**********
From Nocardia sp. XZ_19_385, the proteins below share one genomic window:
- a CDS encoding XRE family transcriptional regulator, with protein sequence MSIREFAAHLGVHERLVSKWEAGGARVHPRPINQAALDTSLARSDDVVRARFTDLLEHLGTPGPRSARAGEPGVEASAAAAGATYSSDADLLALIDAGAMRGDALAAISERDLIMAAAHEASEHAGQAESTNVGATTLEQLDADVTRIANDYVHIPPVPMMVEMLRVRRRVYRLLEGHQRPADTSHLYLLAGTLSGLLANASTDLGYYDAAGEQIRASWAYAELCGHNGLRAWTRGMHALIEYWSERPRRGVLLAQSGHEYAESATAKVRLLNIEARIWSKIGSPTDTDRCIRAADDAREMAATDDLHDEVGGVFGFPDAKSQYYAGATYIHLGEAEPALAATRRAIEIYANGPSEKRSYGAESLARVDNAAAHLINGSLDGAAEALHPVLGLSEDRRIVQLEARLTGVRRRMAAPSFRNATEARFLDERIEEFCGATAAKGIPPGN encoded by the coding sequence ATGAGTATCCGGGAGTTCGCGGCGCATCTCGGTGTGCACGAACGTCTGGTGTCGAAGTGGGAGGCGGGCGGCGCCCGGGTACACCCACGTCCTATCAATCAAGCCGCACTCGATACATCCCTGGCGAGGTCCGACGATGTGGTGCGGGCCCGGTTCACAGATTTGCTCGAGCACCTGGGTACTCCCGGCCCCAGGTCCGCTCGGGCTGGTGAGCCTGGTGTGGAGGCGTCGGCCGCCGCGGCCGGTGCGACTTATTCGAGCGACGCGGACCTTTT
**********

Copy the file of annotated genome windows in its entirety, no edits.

From Nocardia sp. XZ_19_385, the proteins below share one genomic window:
- a CDS encoding XRE family transcriptional regulator, with protein sequence MSIREFAAHLGVHERLVSKWEAGGARVHPRPINQAALDTSLARSDDVVRARFTDLLEHLGTPGPRSARAGEPGVEASAAAAGATYSSDADLLALIDAGAMRGDALAAISERDLIMAAAHEASEHAGQAESTNVGATTLEQLDADVTRIANDYVHIPPVPMMVEMLRVRRRVYRLLEGHQRPADTSHLYLLAGTLSGLLANASTDLGYYDAAGEQIRASWAYAELCGHNGLRAWTRGMHALIEYWSERPRRGVLLAQSGHEYAESATAKVRLLNIEARIWSKIGSPTDTDRCIRAADDAREMAATDDLHDEVGGVFGFPDAKSQYYAGATYIHLGEAEPALAATRRAIEIYANGPSEKRSYGAESLARVDNAAAHLINGSLDGAAEALHPVLGLSEDRRIVQLEARLTGVRRRMAAPSFRNATEARFLDERIEEFCGATAAKGIPPGN encoded by the coding sequence ATGAGTATCCGGGAGTTCGCGGCGCATCTCGGTGTGCACGAACGTCTGGTGTCGAAGTGGGAGGCGGGCGGCGCCCGGGTACACCCACGTCCTATCAATCAAGCCGCACTCGATACATCCCTGGCGAGGTCCGACGATGTGGTGCGGGCCCGGTTCACAGATTTGCTCGAGCACCTGGGTACTCCCGGCCCCAGGTCCGCTCGGGCTGGTGAGCCTGGTGTGGAGGCGTCGGCCGCCGCGGCCGGTGCGACTTATTCGAGCGACGCGGACCTTTT